School Buildings in Need of Children (and Vice Versa)
It's no secret that Ohio's school funding system is deeply troubled (see here and here). But when it comes to ensuring its youngsters attend gleaming new district schools, Ohio is delivering. The state has dedicated almost $5 billion toward facilities construction since 1997--not counting local contributions from levy and bond issues. By the end of 2005, the Ohio School Facilities Commission (OSFC), which oversees and disburses state funds for school facilities projects, had completed 411 buildings across the state, and well over 250 more projects are in design or currently under construction (see here).
There is good reason to be sanguine about such a flurry of activity. Beyond signaling an investment in future generations, new school construction or renovation--when coupled with a good instructional program--can pay dividends for student learning by providing suitable learning environments, deterring absenteeism, and keeping good teachers in classrooms (see here).
Yet too many students in Ohio's urban areas are not reaping the benefits of the state's ambitious school construction project.
Part of the problem stems from steep declines in enrollment in many urban districts as more and more students leave troubled district schools to attend charter schools or families relocate to homes in suburban districts. From 1997 to 2006, the five major urban districts (Cincinnati, Cleveland, Columbus, Dayton, and Toledo) lost over 52,000 students. Of the five districts, Cleveland lost 16,630 students over the nine year span, Cincinnati lost almost 11,000, and Dayton shed just under 10,000.
As a result, many districts have turned to new school construction as a strategy for drawing students back to their classrooms--so far, with mixed results. In Columbus, two new district elementary schools are drawing more students (see here) despite their ratings of Academic Watch, the equivalent of a "D." Yet in Cleveland only two of the district's seven new schools have reached capacity (see here). Cincinnati Public Schools will announce its revamped building plans in the face of grim student enrollment projections. And in Springfield, school board members recently discussed closing one of their brand new schools due to poor enrollment figures (see here).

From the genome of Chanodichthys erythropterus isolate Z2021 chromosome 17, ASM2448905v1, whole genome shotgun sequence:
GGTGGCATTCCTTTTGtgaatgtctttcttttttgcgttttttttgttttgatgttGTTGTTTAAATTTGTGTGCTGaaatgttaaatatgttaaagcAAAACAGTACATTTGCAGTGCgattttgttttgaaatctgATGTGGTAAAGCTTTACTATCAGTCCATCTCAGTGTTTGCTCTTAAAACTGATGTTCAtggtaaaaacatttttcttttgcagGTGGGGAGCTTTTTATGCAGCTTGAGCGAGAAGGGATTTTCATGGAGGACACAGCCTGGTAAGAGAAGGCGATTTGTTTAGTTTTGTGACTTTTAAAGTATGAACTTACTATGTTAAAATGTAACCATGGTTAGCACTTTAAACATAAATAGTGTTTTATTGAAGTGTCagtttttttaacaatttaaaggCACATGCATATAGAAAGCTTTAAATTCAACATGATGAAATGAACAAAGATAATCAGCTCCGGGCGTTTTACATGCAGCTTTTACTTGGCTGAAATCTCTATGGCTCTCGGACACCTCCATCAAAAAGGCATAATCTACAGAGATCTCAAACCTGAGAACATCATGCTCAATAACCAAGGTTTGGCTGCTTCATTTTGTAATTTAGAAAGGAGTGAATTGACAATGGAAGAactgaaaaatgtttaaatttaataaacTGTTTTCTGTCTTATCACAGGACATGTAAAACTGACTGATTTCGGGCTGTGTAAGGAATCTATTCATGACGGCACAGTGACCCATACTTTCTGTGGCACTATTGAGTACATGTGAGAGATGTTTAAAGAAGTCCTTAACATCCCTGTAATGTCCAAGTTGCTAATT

At the same time, the 72,000-plus students now attending Ohio's charter schools get no benefit from the OSFC's efforts. State law prohibits charters from accessing facility dollars and as a result, they often operate in strip malls, converted church facilities, and even modular or portable buildings. While many state officials have strongly urged traditional districts to lease extra space to charter schools at market-rate, this is rarely the case. Thus, as urban districts race to complete more new schools, surplus school buildings lie fallow and even some new ones have too few students to fill them.
Such idle space is not only a waste of taxpayer dollars--often gleaned from hard-won levy or bond campaigns--but also a clear indicator of the strained relations between districts and charter schools. Yet while charters and districts may always compete for students (all the better, since competition can spur much-needed reform in both), they shouldn't, and indeed do not have to, compete for suitable school facilities.
So how do districts and charters find common ground where all students can benefit from new or renovated facilities? One answer is to provide incentives for districts and charters to partner. For instance, in exchange for leasing suitable facilities to charters at minimal rates, districts might be allowed to count charter students when applying for facility allotments (calculated on the basis of student enrollment), or even include charter students' test scores with those of the district. And charters should be provided incentives--perhaps the promise of cheap facilities or even new district school buildings--to strive for success beyond just enrolling students. Together, such incentives could encourage beneficial partnerships between districts and charters and refocus both state and local facilities projects on the important task at hand: providing suitable learning environments for all of Ohio's children.
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